Any garden is suitable for planting hollyhocks. Here you will learn everything you need to know to grow and care for the colorful mallow plants.
The hollyhock is also called the peasant rose. As the name suggests, it fits well in cottage gardens. Hollyhocks are biennial plants that self-seed. So if you take good care of the plants, the flowers will stay with you longer.
You can use hollyhocks in a variety of ways – for example, to plant on walls or as a pretty privacy screen. To plant hollyhocks, there are just a few things to keep in mind.
Planting hollyhocks: The perfect location
When you plant hollyhocks, you should make sure that the location is as sunny and warm as possible. A bed against a wall or house façade is particularly suitable, as the plants like to be protected from the wind.
Here you can find out how to choose the perfect location for your hollyhocks:
- Always plant hollyhocks on a south-facing wall. Here the plants get plenty of sun. A wall facing north, on the other hand, is less suitable as a location for hollyhocks.
- In windy conditions, hollyhocks can quickly bend over. Therefore, you should always plant them as protected from the wind as possible. Alternatively, you can also attach them to a plant stick.
- Avoid waterlogging. If you plant the hollyhocks in a substrate that is too wet, the plant can quickly become moldy or suffer from mallow rust. To loosen the soil a bit, you can simply mix in some gravel or sand. Because hollyhocks need fertile soil, you should always mix in some compost.
Tip: You want to combine hollyhocks with other summer flowers? Then plant them next to lupines, daisies and delphiniums, because they are best suited as neighboring plants.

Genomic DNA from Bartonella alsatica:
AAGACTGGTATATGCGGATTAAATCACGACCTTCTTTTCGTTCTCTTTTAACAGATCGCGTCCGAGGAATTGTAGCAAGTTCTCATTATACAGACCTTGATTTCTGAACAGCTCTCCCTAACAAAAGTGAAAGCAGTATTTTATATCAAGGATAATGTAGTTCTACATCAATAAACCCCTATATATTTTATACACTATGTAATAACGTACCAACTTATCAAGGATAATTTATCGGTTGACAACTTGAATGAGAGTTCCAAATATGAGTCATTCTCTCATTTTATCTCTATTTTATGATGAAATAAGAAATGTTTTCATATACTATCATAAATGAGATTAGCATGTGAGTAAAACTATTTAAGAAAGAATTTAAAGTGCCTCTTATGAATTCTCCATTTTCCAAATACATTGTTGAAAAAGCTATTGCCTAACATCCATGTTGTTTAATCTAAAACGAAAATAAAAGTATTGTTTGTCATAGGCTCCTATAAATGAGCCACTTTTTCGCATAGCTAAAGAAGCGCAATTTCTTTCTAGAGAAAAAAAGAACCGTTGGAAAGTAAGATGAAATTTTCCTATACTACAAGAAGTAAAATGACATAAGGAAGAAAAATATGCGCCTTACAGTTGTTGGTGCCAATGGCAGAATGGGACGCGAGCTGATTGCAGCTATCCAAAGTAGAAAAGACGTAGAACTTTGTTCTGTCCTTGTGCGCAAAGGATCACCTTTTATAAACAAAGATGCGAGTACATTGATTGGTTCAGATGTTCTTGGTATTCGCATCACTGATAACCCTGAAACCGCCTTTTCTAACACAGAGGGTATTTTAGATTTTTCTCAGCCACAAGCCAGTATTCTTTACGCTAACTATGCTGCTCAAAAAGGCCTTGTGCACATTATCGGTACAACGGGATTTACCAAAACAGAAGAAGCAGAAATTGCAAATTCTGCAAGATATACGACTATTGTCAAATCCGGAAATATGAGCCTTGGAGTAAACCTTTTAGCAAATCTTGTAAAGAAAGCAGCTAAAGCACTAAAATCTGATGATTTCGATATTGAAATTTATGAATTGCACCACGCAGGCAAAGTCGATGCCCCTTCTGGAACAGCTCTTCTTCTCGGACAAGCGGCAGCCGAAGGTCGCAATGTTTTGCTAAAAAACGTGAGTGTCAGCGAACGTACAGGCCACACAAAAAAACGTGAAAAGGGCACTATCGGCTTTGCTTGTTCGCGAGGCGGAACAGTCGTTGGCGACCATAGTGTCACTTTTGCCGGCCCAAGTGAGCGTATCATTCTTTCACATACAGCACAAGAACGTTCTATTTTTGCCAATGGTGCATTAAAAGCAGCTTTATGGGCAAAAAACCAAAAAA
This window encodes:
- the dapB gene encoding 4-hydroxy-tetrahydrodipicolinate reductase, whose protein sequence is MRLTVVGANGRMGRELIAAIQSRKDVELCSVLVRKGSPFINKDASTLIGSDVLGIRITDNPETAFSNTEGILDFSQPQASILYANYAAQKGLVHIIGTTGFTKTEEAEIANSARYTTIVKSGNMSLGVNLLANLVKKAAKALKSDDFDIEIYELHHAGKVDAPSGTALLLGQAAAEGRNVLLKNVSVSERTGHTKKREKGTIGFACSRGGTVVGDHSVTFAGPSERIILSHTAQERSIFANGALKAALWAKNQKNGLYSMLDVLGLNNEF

Planting hollyhocks: how to sow them correctly
If you want to plant hollyhocks, it is best to use organic seeds. You can find hollyhock seeds in any garden center or hardware store. You can simply sow them directly in the bed, where they will overwinter and reproduce themselves.
- Do not scatter the seeds too closely. Hollyhocks grow best in loose rows and groups. A small spacing of about 40 centimeters is important so that the individual plants grow as vigorously as possible and rainwater can evaporate from the leaves.
- The best time for sowing is in late summer. Loosen the soil a little beforehand and press a small depression into the soil. Before that you should make sure that the bed is free of weeds. This will make it easier for the hollyhocks to plant and germinate.
- Do not forget to tamp down the soil. Sprinkle the seeds into the hollow and then heap some soil over it, which you tamp down with a small shovel. This will help the roots take hold more quickly later.
- Water carefully. Especially in the beginning, be careful not to wash away the seeds. Keep the soil moist at all times.
- In warm weather, hollyhocks will germinate after about two weeks.
Proper care for hollyhocks
Once you plant hollyhocks, they will self-propagate. If you want to better control self-seeding, you should consider pruning. Otherwise, however, hollyhocks need relatively little care.
- Prune hollyhocks: The longer a hollyhock grows and blooms, the more its floriferousness will eventually diminish. It is best to cut back the flowered plants and collect the seeds from the flowers. You can then use these as seeds for new plants and thus plant new hollyhocks again and again.
- Sufficient water: Especially in summer you should water the hollyhocks regularly. If you want to prevent the soil from drying out too quickly in hot weather, you can spread a layer of mulch over the soil.
- Prevent self-seeding: If you don’t want hollyhocks to spread their seeds on their own, you can simply cut off the dry flowers after they’ve finished blooming. By doing so, you can even encourage the plant to bloom again in the spring.
- Wintering: As a rule, hollyhocks do not need any special winter protection. If you still want to support the plant during the cold season, you can cover it with some autumn leaves or brushwood.
I have 30 years of experience and i started this website to see if i could try and share my knowledge to help you.
With a degree a Horticulture BSc (Hons)
I have worked as a horticulture specialist lead gardener, garden landscaper, and of course i am a hobby gardener at home in my own garden.
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